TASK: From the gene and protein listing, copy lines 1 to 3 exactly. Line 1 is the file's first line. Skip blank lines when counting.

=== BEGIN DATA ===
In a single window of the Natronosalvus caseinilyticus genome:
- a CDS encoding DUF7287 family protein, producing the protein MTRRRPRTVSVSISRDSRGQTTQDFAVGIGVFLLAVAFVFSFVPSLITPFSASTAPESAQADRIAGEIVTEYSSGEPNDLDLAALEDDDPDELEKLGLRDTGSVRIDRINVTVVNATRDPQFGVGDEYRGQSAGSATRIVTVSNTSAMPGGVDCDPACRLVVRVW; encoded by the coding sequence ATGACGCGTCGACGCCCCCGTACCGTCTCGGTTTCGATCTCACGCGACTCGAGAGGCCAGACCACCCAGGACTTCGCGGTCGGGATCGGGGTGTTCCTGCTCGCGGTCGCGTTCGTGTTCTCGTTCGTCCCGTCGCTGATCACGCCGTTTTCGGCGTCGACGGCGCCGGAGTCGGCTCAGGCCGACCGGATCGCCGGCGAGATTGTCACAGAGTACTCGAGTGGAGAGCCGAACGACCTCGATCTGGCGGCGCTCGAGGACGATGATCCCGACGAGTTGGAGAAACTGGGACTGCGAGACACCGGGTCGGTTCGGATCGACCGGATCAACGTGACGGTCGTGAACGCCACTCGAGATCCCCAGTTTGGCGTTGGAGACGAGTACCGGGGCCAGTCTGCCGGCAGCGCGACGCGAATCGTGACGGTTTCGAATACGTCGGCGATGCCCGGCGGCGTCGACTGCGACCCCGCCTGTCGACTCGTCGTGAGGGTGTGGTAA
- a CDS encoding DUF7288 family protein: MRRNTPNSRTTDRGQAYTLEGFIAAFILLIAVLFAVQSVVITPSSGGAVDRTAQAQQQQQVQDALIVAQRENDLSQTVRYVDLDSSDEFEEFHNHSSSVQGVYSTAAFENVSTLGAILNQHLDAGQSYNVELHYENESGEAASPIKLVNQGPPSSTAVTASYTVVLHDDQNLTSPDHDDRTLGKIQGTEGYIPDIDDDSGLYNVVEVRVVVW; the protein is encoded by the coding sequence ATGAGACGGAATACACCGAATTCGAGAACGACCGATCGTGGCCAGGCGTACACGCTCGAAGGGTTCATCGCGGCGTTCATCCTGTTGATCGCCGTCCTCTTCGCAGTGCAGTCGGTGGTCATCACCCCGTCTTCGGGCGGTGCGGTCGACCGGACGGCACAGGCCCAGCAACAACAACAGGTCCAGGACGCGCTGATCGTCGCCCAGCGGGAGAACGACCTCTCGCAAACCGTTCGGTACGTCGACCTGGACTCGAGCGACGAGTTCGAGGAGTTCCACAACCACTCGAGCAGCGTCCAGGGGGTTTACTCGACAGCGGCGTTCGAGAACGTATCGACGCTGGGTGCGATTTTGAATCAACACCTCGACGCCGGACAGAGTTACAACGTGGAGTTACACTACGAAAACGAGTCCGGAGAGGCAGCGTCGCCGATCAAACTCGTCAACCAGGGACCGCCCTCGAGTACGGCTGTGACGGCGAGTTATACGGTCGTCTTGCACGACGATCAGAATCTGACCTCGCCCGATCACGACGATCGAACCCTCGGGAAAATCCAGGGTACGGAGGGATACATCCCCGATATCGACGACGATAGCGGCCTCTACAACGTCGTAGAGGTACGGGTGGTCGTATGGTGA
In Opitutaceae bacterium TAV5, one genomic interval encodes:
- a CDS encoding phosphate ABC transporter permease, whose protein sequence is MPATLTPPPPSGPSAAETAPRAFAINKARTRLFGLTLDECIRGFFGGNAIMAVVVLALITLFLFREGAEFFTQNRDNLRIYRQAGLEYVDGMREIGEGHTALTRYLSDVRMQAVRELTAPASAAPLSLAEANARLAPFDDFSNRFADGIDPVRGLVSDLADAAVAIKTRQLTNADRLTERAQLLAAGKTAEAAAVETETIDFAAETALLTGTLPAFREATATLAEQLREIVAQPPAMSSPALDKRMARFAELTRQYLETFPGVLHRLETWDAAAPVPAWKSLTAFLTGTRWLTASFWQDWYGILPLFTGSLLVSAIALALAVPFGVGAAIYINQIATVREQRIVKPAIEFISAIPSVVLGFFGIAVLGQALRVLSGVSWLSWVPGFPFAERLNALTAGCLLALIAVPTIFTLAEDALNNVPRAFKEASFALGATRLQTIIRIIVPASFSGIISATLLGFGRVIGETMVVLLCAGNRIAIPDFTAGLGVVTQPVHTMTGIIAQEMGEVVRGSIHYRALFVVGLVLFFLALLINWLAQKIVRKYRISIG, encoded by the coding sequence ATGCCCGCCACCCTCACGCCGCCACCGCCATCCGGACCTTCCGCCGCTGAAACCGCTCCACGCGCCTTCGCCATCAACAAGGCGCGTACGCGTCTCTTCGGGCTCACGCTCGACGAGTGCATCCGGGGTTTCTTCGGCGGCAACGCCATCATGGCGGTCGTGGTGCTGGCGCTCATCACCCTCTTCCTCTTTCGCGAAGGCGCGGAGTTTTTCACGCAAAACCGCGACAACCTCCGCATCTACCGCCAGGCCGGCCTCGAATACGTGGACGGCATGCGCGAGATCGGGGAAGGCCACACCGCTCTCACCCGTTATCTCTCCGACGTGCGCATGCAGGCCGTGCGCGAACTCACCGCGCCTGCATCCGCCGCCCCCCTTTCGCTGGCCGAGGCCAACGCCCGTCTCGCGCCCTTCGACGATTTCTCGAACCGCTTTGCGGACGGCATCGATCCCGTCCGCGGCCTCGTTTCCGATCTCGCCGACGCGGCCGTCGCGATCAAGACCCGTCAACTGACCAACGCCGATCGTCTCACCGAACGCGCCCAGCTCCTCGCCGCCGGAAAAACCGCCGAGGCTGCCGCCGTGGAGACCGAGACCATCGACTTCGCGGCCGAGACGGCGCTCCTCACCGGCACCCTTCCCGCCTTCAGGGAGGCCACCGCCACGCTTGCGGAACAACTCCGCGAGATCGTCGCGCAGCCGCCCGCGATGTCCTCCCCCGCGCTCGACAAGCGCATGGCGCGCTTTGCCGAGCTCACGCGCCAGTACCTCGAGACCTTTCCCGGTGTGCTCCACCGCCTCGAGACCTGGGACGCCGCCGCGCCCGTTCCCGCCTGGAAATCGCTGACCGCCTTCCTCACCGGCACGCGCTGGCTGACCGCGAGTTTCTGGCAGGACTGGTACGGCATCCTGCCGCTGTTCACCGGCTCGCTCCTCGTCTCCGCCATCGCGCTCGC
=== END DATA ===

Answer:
In a single window of the Natronosalvus caseinilyticus genome:
- a CDS encoding DUF7287 family protein, producing the protein MTRRRPRTVSVSISRDSRGQTTQDFAVGIGVFLLAVAFVFSFVPSLITPFSASTAPESAQADRIAGEIVTEYSSGEPNDLDLAALEDDDPDELEKLGLRDTGSVRIDRINVTVVNATRDPQFGVGDEYRGQSAGSATRIVTVSNTSAMPGGVDCDPACRLVVRVW; encoded by the coding sequence ATGACGCGTCGACGCCCCCGTACCGTCTCGGTTTCGATCTCACGCGACTCGAGAGGCCAGACCACCCAGGACTTCGCGGTCGGGATCGGGGTGTTCCTGCTCGCGGTCGCGTTCGTGTTCTCGTTCGTCCCGTCGCTGATCACGCCGTTTTCGGCGTCGACGGCGCCGGAGTCGGCTCAGGCCGACCGGATCGCCGGCGAGATTGTCACAGAGTACTCGAGTGGAGAGCCGAACGACCTCGATCTGGCGGCGCTCGAGGACGATGATCCCGACGAGTTGGAGAAACTGGGACTGCGAGACACCGGGTCGGTTCGGATCGACCGGATCAACGTGACGGTCGTGAACGCCACTCGAGATCCCCAGTTTGGCGTTGGAGACGAGTACCGGGGCCAGTCTGCCGGCAGCGCGACGCGAATCGTGACGGTTTCGAATACGTCGGCGATGCCCGGCGGCGTCGACTGCGACCCCGCCTGTCGACTCGTCGTGAGGGTGTGGTAA
- a CDS encoding DUF7288 family protein: MRRNTPNSRTTDRGQAYTLEGFIAAFILLIAVLFAVQSVVITPSSGGAVDRTAQAQQQQQVQDALIVAQRENDLSQTVRYVDLDSSDEFEEFHNHSSSVQGVYSTAAFENVSTLGAILNQHLDAGQSYNVELHYENESGEAASPIKLVNQGPPSSTAVTASYTVVLHDDQNLTSPDHDDRTLGKIQGTEGYIPDIDDDSGLYNVVEVRVVVW; the protein is encoded by the coding sequence ATGAGACGGAATACACCGAATTCGAGAACGACCGATCGTGGCCAGGCGTACACGCTCGAAGGGTTCATCGCGGCGTTCATCCTGTTGATCGCCGTCCTCTTCGCAGTGCAGTCGGTGGTCATCACCCCGTCTTCGGGCGGTGCGGTCGACCGGACGGCACAGGCCCAGCAACAACAACAGGTCCAGGACGCGCTGATCGTCGCCCAGCGGGAGAACGACCTCTCGCAAACCGTTCGGTACGTCGACCTGGACTCGAGCGACGAGTTCGAGGAGTTCCACAACCACTCGAGCAGCGTCCAGGGGGTTTACTCGACAGCGGCGTTCGAGAACGTATCGACGCTGGGTGCGATTTTGAATCAACACCTCGACGCCGGACAGAGTTACAACGTGGAGTTACACTACGAAAACGAGTCCGGAGAGGCAGCGTCGCCGATCAAACTCGTCAACCAGGGACCGCCCTCGAGTACGGCTGTGACGGCGAGTTATACGGTCGTCTTGCACGACGATCAGAATCTGACCTCGCCCGATCACGACGATCGAACCCTCGGGAAAATCCAGGGTACGGAGGGATACATCCCCGATATCGACGACGATAGCGGCCTCTACAACGTCGTAGAGGTACGGGTGGTCGTATGGTGA